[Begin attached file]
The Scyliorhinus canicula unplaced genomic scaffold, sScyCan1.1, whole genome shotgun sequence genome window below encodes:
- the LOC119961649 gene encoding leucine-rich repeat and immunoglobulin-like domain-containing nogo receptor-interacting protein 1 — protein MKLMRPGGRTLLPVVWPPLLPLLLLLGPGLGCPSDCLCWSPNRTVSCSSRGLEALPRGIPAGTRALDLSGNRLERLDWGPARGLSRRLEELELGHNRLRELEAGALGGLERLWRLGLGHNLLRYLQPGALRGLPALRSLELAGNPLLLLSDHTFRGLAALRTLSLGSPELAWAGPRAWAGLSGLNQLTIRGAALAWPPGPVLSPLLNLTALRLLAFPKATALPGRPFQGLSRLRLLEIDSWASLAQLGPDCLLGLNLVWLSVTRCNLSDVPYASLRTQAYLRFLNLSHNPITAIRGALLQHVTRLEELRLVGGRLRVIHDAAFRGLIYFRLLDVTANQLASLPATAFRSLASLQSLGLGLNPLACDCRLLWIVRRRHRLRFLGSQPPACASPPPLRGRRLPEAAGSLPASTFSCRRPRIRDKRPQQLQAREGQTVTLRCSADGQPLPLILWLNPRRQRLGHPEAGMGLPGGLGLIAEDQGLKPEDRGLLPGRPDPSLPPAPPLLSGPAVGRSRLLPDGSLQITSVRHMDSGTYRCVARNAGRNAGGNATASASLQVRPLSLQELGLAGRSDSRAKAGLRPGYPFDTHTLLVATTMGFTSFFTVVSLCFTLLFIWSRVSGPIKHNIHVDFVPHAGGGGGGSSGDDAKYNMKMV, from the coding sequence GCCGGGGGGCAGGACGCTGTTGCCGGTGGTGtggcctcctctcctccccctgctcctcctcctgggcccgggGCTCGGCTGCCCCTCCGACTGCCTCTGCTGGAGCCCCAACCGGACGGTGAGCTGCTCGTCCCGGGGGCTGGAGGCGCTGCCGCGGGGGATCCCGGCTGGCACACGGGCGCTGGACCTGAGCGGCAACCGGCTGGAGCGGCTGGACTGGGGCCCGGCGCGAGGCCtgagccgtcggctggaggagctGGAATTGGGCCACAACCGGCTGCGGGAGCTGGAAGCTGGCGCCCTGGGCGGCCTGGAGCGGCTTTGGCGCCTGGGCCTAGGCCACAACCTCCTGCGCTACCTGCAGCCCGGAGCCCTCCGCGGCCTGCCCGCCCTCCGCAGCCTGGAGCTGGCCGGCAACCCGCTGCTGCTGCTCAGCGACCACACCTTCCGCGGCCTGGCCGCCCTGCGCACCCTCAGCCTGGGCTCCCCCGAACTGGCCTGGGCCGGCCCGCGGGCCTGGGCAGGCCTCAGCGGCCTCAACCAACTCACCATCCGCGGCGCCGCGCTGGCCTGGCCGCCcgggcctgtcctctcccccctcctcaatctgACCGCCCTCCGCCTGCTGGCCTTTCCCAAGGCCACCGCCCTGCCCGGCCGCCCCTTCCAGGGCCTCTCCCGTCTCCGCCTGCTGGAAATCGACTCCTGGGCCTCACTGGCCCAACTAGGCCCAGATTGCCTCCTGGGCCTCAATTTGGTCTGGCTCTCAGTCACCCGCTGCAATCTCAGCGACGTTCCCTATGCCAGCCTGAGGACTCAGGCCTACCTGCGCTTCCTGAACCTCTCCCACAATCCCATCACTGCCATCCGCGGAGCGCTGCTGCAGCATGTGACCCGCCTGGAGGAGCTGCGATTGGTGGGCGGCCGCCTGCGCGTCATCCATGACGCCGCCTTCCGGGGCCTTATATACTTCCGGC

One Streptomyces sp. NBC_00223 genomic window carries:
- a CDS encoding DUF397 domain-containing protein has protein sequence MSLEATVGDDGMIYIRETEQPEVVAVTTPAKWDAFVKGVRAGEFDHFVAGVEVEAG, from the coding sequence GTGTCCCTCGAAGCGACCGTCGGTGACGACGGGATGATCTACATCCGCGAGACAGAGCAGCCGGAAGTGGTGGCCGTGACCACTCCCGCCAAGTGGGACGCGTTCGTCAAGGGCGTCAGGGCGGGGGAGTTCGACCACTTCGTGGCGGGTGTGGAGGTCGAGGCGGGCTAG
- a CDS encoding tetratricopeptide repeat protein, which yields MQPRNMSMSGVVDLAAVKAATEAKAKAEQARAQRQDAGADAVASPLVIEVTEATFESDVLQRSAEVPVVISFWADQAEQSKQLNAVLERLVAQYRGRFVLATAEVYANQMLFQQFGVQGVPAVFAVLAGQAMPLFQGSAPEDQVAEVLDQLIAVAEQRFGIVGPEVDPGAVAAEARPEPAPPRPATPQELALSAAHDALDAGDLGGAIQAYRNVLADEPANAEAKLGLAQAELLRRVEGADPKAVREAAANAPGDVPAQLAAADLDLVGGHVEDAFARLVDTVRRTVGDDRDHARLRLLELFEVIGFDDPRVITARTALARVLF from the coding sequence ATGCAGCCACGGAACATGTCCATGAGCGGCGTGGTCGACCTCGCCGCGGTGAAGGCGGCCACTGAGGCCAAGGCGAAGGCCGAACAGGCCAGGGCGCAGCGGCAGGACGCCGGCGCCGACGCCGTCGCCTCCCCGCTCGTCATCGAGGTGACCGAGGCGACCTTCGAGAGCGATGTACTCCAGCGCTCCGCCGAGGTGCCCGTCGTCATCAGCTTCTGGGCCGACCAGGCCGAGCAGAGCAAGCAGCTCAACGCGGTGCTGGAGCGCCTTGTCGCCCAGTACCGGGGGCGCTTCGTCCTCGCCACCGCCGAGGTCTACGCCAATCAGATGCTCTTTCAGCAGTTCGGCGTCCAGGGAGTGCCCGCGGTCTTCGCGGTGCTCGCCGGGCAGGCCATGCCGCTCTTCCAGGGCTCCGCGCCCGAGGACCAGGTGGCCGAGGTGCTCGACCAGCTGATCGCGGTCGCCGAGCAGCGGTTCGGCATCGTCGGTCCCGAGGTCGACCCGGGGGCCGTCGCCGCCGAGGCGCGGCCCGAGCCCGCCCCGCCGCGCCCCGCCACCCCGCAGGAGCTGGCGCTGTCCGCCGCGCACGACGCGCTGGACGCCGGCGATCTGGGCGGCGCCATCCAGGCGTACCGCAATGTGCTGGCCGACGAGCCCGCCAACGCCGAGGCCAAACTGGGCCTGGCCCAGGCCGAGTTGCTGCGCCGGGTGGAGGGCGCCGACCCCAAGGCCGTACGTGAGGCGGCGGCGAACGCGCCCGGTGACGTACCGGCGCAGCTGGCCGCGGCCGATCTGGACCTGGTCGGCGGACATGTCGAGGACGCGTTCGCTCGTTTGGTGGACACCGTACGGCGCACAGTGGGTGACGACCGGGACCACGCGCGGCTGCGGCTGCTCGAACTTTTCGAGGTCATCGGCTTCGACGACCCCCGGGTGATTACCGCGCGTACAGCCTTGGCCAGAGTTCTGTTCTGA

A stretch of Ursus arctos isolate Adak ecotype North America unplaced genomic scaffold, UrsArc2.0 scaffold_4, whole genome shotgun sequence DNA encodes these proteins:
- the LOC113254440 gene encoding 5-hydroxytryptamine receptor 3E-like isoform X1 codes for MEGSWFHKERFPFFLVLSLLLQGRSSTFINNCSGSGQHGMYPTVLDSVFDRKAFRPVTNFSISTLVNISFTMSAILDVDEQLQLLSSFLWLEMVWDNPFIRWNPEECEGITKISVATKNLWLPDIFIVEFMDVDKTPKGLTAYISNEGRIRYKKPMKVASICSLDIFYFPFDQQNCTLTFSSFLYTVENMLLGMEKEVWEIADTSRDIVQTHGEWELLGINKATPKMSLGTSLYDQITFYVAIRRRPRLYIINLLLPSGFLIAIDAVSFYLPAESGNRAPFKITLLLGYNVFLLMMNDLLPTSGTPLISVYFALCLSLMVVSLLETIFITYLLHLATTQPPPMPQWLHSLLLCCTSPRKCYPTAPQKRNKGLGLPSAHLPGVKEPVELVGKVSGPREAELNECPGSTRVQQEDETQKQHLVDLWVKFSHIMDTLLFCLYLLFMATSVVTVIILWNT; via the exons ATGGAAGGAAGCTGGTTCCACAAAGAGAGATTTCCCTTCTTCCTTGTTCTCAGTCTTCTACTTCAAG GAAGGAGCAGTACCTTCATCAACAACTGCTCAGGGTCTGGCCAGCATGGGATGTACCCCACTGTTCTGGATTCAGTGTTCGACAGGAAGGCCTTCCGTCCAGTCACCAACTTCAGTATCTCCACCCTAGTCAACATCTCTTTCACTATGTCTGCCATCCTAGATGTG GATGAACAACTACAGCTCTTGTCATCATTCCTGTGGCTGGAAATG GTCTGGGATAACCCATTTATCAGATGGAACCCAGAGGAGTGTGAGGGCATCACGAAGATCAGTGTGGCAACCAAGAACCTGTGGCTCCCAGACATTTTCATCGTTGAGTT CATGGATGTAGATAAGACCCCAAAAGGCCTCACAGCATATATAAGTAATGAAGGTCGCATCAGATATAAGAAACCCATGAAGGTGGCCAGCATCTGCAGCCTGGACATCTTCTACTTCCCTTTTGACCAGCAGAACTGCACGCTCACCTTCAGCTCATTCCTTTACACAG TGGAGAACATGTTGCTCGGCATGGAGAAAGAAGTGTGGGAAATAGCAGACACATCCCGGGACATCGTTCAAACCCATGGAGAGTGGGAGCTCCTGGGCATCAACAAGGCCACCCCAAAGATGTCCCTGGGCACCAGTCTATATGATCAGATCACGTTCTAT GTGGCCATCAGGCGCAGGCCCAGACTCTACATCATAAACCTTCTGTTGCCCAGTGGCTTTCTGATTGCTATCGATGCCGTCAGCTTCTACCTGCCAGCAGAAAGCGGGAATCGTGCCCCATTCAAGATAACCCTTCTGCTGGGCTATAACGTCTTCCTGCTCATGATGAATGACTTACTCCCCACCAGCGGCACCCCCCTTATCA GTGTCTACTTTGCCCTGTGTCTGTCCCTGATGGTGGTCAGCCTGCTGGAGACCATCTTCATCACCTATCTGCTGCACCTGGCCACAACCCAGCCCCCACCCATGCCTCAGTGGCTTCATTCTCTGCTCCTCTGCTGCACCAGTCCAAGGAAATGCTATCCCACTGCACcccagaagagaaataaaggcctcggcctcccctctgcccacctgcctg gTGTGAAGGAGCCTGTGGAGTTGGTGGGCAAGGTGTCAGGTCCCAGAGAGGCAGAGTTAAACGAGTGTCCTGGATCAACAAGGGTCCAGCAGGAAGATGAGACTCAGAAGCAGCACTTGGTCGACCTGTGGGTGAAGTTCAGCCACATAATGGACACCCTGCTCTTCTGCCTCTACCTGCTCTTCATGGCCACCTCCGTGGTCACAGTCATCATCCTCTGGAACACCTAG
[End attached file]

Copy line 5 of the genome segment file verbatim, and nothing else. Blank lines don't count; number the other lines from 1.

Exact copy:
- a CDS encoding tetratricopeptide repeat protein, which yields MQPRNMSMSGVVDLAAVKAATEAKAKAEQARAQRQDAGADAVASPLVIEVTEATFESDVLQRSAEVPVVISFWADQAEQSKQLNAVLERLVAQYRGRFVLATAEVYANQMLFQQFGVQGVPAVFAVLAGQAMPLFQGSAPEDQVAEVLDQLIAVAEQRFGIVGPEVDPGAVAAEARPEPAPPRPATPQELALSAAHDALDAGDLGGAIQAYRNVLADEPANAEAKLGLAQAELLRRVEGADPKAVREAAANAPGDVPAQLAAADLDLVGGHVEDAFARLVDTVRRTVGDDRDHARLRLLELFEVIGFDDPRVITARTALARVLF from the coding sequence ATGCAGCCACGGAACATGTCCATGAGCGGCGTGGTCGACCTCGCCGCGGTGAAGGCGGCCACTGAGGCCAAGGCGAAGGCCGAACAGGCCAGGGCGCAGCGGCAGGACGCCGGCGCCGACGCCGTCGCCTCCCCGCTCGTCATCGAGGTGACCGAGGCGACCTTCGAGAGCGATGTACTCCAGCGCTCCGCCGAGGTGCCCGTCGTCATCAGCTTCTGGGCCGACCAGGCCGAGCAGAGCAAGCAGCTCAACGCGGTGCTGGAGCGCCTTGTCGCCCAGTACCGGGGGCGCTTCGTCCTCGCCACCGCCGAGGTCTACGCCAATCAGATGCTCTTTCAGCAGTTCGGCGTCCAGGGAGTGCCCGCGGTCTTCGCGGTGCTCGCCGGGCAGGCCATGCCGCTCTTCCAGGGCTCCGCGCCCGAGGACCAGGTGGCCGAGGTGCTCGACCAGCTGATCGCGGTCGCCGAGCAGCGGTTCGGCATCGTCGGTCCCGAGGTCGACCCGGGGGCCGTCGCCGCCGAGGCGCGGCCCGAGCCCGCCCCGCCGCGCCCCGCCACCCCGCAGGAGCTGGCGCTGTCCGCCGCGCACGACGCGCTGGACGCCGGCGATCTGGGCGGCGCCATCCAGGCGTACCGCAATGTGCTGGCCGACGAGCCCGCCAACGCCGAGGCCAAACTGGGCCTGGCCCAGGCCGAGTTGCTGCGCCGGGTGGAGGGCGCCGACCCCAAGGCCGTACGTGAGGCGGCGGCGAACGCGCCCGGTGACGTACCGGCGCAGCTGGCCGCGGCCGATCTGGACCTGGTCGGCGGACATGTCGAGGACGCGTTCGCTCGTTTGGTGGACACCGTACGGCGCACAGTGGGTGACGACCGGGACCACGCGCGGCTGCGGCTGCTCGAACTTTTCGAGGTCATCGGCTTCGACGACCCCCGGGTGATTACCGCGCGTACAGCCTTGGCCAGAGTTCTGTTCTGA